James Leroy Wilson's blog

Friday, January 11, 2013

The Myth of Religious Violence

I believe in the "separation of Church and State," but that's not saying much, since I believe in the separation of everything from State. I also believe the Church hasn't done it's fair share of "separating" since it places the "Flag" of the United States in its sanctuaries. You see a American Flag in a church? That church is morally compromised and corrupt, period.

That said, much of the arguments for the "separation of Church and State" are made by people who a) hate the Church and b) LOVE LOVE LOVE the State. They believe any governmental "establishment of religion" will lead to war. Many of them think religion is the cause of all wars.

This ignorant belief is worse than useless. The secular Statist has proven himself, via his retrograde ethics, far worse than the Puritan. The secular Statist  believes in b.s. like "mandatory minimum sentences" for non-violent drug dealers and economic sanctions on already poor and helpless countries.

Secularists, NOT religionists, are responsible for all of America's wars of the past two hundred years, and perhaps of all wars in that period. Since the War of 1812, there was never a war in which...

  • America's security threatened, or
  • religious values were at stake.
Ideology was the factor, NOT religion.

Also, in the past two centuries, it was ideology -STATISM-, not religion, that fueled Nationalism, Communism, Fascism, and Naziism.

My frustration with the sanctimonious b.s. from secular statist ideologues found relief  through Joseph Stromberg's review of William T. Cavanaugh's book The Myth of Religious Violence: Secular Ideology and the Roots of Modern Conflict from the Independent Institute.

Stromberg quotes Cavanaugh:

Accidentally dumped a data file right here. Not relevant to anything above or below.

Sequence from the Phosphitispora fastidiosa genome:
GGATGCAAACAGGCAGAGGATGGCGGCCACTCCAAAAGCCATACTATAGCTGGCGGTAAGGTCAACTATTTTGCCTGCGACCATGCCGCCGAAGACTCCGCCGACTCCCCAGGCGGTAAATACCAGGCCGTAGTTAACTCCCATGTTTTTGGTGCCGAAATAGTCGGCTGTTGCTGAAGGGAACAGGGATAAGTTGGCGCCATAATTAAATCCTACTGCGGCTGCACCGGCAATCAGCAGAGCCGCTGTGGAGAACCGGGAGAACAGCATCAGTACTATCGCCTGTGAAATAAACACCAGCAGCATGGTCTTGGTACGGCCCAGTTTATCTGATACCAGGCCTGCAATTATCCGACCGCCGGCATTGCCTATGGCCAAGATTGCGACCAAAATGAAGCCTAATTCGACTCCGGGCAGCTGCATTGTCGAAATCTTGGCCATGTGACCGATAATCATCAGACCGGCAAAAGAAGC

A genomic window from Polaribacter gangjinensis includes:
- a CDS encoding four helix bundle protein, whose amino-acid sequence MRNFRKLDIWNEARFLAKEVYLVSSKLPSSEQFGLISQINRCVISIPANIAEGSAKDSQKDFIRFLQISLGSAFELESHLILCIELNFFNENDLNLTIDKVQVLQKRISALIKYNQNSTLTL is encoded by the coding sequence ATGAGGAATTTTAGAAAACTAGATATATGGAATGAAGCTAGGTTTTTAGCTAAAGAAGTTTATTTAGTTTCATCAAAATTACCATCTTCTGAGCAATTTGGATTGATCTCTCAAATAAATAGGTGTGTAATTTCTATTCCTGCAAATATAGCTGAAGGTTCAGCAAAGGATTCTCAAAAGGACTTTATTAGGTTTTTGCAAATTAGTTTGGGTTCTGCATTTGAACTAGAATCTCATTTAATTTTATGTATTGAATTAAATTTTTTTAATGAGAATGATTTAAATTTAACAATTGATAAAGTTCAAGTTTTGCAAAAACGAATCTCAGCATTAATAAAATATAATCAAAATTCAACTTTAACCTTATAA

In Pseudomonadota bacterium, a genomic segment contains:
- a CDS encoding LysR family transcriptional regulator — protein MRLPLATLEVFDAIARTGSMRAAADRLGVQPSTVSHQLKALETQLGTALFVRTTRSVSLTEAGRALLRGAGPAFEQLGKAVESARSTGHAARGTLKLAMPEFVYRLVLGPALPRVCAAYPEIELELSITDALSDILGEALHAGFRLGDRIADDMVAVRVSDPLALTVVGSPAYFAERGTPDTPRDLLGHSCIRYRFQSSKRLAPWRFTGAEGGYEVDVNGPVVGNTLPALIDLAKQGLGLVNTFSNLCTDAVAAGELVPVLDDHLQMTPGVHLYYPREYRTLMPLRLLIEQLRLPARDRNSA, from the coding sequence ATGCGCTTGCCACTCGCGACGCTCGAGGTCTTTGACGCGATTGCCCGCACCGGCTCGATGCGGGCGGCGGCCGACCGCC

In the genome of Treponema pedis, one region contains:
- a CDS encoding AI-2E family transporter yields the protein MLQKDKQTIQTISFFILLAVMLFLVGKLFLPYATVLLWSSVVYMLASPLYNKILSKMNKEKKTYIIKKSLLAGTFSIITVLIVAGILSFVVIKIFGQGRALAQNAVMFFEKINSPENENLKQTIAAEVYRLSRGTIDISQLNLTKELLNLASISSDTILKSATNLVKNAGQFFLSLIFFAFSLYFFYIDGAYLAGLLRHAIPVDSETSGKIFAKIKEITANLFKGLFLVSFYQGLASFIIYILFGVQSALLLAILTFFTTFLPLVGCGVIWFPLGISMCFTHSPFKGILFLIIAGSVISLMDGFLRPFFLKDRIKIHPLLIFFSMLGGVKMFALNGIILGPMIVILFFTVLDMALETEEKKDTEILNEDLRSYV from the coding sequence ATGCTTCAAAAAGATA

“There is no reason to suppose that so-called secular ideologies such as
nationalism, patriotism, capitalism, Marxism, and liberalism are any less prone to be
absolutist, divisive, and irrational than belief in, for example, the biblical God”
And then Stromberg says...

Cavanaugh notes that...
the Catholic Holy Roman emperor Charles V fought the pope, not the Lutherans.
The pope opposed the emperor. Officially Catholic France opposed the officially
Catholic emperor. France sided with the Turks against the empire, and Protestant
princes supported it. Catholic Bavarians opposed the empire. The pope opposed
Catholic king of Spain Philip II. French internal strife displayed shifting alliances
between particular Catholic factions and Huguenots. Lutherans did not fight
Calvinists, despite their many differences. Here we meet with Cavanaugh’s most
striking exercise in demolition—at length (pages 142–50) and well supported.
Religion as primary cause ought to have pitted principled Catholic and
Protestant blocs against one another. The record does not show such a pattern.
The key conflict was between French and Habsburg state interests; hence,
these armed conflicts were not wars “of religion.” There is, as Cavanaugh notes,
the further problem of specifying which motives count as “religious.” If Emile
Durkheim was right, we simply cannot separate the social from the religious. In
these wars, states imposed national unity, including the state’s preferred (and
controlled) church. In Cavanaugh’s view, state-led confessionalism was part of
building an obedient populace.

Instead of the modern state as the solution to wars caused by religion,
Cavanaugh offers a “shift to state dominance over the church” (p. 161). This shift
was a cause, not a cure, of the wars and was closely allied with the “invention of
sovereignty.” The wars were among the “birth pangs of the state.” Building on the
work of Charles Tilly, Hendrik Spruyt, Perry Anderson, Otto Hintze, Antony
Giddens, Michael Mann, and Michael Howard, Cavanaugh finds the causes of the
General Crisis of the seventeenth century and the accompanying wars precisely in
territorial states’ drive to increase and centralize political power. This drive provoked
regional resistance that involved local elites, peasants, and other classes, and this
resistance cut across religious lines. Cavanaugh concludes that state-building projects
were in fact “a principal cause of the wars in question” (pp. 177–78).
After this famous victory for the state (not for tolerance as an end), a subject’s
primary obligation was to the mystical body of the state. The state was sacralized, not
secularized. The result was a new form of salvation in which death for the state is
never in vain. Thus, sacrifice “provides the glue that binds a liberal social order
together” (p. 179)

In brief, the State isn't founded on "law" or "morality," but on loot.

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